Mark Tassin | 7/10/2008 6:47:31 PM
More than 224,000 young people in Louisiana and 7 million across the country have found a home in 4-H. The new school year offers the opportunity to join the most popular youth group in the nation, according to the LSU AgCenter’s Dr. Mark Tassin, director of the Louisiana 4-H Youth Development Program.
“ 4-H was once considered an organization primarily for rural and farm youngsters,” Tassin said, but noted that for many years the program has offered a wider range of projects, including aerospace, communications, computers, the environment, electrical energy, horticulture, entomology (insects), photography, vet science and more.
The Louisiana 4-H program also is one of the leaders in the country in character education programs. Some 1,494 clubs are active across the state, including Louisiana’s densely populated urban areas. Character development is conducted in all 64 parishes of Louisiana.
“Besides offering educational opportunities, 4-H helps youth develop life skills that are important for success in school, in personal relations and later in earning a living,” Tassin said, explaining, “These skills include self-esteem, communicating, commitment to others, problem solving, decision making, getting and using information, managing resources and working with others.”
Enrollment is available for those in the fourth through 12th grades, with the program tailored to two broad groups – grades 4-6 and 7-12. In turn, each grade level has its own focus, ranging from working with others in the fourth grade to independent living in the 12th. Once enrolled, a member becomes part of a club.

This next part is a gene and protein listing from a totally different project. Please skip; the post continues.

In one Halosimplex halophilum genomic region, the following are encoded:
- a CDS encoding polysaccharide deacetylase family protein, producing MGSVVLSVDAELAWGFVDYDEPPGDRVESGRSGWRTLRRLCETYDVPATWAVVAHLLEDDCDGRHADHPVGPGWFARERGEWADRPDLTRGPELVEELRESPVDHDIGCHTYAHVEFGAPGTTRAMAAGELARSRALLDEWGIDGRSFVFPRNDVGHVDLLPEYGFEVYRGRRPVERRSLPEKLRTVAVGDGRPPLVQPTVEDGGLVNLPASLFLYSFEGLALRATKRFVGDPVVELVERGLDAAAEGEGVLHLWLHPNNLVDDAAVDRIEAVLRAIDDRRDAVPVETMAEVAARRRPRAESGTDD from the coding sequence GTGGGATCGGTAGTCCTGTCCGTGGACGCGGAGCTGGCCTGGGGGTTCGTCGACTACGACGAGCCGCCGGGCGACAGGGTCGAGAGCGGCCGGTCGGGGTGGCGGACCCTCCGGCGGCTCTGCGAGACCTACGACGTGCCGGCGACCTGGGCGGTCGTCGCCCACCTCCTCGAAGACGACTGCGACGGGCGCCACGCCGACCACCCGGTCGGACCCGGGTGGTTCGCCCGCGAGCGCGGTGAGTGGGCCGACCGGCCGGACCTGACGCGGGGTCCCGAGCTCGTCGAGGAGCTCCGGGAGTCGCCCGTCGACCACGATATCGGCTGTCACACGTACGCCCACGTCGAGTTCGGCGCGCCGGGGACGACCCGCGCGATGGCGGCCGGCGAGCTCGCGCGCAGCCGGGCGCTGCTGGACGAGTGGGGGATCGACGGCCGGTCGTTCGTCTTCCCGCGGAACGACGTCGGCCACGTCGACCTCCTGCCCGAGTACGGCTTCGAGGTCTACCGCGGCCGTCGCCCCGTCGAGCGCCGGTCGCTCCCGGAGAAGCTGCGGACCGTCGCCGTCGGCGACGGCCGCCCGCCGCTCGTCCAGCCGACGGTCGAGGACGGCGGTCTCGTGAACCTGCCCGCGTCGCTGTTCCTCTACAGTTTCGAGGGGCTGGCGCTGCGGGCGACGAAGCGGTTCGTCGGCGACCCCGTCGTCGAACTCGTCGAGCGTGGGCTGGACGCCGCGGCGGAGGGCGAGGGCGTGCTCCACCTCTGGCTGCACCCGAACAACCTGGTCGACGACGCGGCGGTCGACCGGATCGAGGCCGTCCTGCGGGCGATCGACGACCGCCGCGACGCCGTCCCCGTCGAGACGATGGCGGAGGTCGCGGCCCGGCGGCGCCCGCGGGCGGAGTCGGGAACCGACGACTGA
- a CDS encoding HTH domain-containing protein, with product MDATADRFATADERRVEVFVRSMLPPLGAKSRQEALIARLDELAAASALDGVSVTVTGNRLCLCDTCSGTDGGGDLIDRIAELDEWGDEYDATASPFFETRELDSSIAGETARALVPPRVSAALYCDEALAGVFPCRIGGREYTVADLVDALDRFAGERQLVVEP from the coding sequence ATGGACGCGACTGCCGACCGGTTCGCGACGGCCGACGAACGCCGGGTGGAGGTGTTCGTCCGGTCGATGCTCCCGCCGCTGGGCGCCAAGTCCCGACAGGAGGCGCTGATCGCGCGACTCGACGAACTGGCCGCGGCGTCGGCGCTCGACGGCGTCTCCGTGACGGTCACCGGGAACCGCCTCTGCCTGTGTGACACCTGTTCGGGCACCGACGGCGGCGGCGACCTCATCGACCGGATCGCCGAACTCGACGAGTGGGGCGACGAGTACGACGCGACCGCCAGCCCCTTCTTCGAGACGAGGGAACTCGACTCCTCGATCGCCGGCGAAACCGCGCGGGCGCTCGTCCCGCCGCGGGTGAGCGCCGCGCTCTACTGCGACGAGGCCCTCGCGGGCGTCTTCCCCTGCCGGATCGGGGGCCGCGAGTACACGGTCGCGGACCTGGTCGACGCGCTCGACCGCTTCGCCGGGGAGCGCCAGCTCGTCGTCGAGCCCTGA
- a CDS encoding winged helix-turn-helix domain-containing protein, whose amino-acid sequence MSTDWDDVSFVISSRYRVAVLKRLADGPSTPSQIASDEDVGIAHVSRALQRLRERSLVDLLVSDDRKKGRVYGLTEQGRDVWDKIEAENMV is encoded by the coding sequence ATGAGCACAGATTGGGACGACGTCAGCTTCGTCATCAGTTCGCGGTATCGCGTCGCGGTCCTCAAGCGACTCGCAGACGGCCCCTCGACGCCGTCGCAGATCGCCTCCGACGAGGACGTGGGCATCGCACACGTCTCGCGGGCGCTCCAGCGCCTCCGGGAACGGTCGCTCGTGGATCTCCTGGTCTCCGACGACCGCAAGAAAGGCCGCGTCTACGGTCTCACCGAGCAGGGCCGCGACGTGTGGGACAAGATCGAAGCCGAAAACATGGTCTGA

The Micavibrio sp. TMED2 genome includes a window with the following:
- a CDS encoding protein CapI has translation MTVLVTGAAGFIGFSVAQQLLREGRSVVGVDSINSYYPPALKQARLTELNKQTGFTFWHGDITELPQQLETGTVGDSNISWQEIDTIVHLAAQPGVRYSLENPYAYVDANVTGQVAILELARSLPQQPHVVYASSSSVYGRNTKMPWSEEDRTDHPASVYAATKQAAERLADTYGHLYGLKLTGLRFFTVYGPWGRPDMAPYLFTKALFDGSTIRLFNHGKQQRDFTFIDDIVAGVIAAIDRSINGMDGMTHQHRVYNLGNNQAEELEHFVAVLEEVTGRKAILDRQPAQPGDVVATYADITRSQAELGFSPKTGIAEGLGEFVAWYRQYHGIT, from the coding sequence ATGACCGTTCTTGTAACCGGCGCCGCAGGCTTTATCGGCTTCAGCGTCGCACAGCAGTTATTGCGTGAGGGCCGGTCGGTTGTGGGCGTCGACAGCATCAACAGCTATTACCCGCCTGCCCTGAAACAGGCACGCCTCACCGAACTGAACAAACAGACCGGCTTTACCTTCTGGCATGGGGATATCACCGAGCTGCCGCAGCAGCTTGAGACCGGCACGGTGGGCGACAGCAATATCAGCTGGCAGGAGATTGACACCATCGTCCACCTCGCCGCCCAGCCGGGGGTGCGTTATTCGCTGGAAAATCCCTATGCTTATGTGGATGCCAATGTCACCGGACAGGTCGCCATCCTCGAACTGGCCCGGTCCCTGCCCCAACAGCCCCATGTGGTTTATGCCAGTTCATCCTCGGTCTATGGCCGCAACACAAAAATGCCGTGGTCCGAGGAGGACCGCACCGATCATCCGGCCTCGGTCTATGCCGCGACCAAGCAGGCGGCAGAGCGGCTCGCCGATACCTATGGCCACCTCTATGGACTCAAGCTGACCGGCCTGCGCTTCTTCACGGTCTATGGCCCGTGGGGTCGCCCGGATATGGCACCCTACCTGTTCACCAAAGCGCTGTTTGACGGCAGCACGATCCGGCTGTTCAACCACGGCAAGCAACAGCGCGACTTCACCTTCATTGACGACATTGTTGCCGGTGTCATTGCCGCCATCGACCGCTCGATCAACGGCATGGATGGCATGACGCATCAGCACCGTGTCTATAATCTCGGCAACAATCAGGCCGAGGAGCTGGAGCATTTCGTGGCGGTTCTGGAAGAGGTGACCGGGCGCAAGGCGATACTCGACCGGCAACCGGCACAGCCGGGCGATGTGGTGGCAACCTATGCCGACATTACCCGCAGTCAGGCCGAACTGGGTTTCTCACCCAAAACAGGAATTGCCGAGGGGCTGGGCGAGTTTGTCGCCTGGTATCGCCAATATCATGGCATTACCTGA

“A 4-H Club is a group of young people who want to use their heads, hearts, hands and health to become the best they can be and to become positive, capable and compassionate members of their communities,” Tassin said, referring to the Hs in 4-H.
Every 4-H member has the opportunity to select a project or subject to learn about. Each project has its own project book that guides the 4-H’er through the topic. Completing a project means doing the activities in the book and participating in parish workshops, as well as regional and state programs and activities.
4-H’ers can select projects from three major areas: science, engineering and technology, healthy living; or citizenship.
“Many 4-H’ers like to learn more about a subject, so they join a project group,” Tassin said. “They become more focused in one topic area and are able to participate in challenging project-specific activities.”
Volunteer leaders meet with the groups to guide them through hands-on activities. Meetings are held in homes, schools and other public locations.
‘Learn by doing’ is the 4-H club slogan,” Tassin said, explaining, “4-H members are exposed to projects that allow them to experience hands-on activities.”
They make things, take part in club meetings, learn interesting new ideas, learn to follow and learn to lead.
“4-H’ers also help their neighbors and their neighborhoods through service-focused activities,” Tassin said.
Each club has its own officers, with adult support from volunteer leaders and LSU AgCenter extension agents. A leader may be anyone interested in working with young people.
Organizational leaders supervise clubs, and project leaders help 4-H’ers complete project activities. Parents also are encouraged to participate.
In addition, older 4-H’ers also may be eligible to become junior or teen leaders. They join special clubs where they develop even stronger leadership skills and do service projects. Special awards are available for those who teach others and perform community service.
The state 4-H leader recommends contacting an extension agent in your parish LSU AgCenter office to learn more about the program. Also, log on to the 4-H section of the LSU AgCenter Web site: www.lsuagcenter.com.
On the Internet: LSU AgCenter: www.lsuagcenter.com
On the Internet: Louisiana 4-H Web site: www.louisiana4h.org
Contact: Mark Tassin (225) 578-2196 or MGTassin@agcenter.lsu.edu
Editor: Mark Claesgens (225) 578-2939 or email@example.com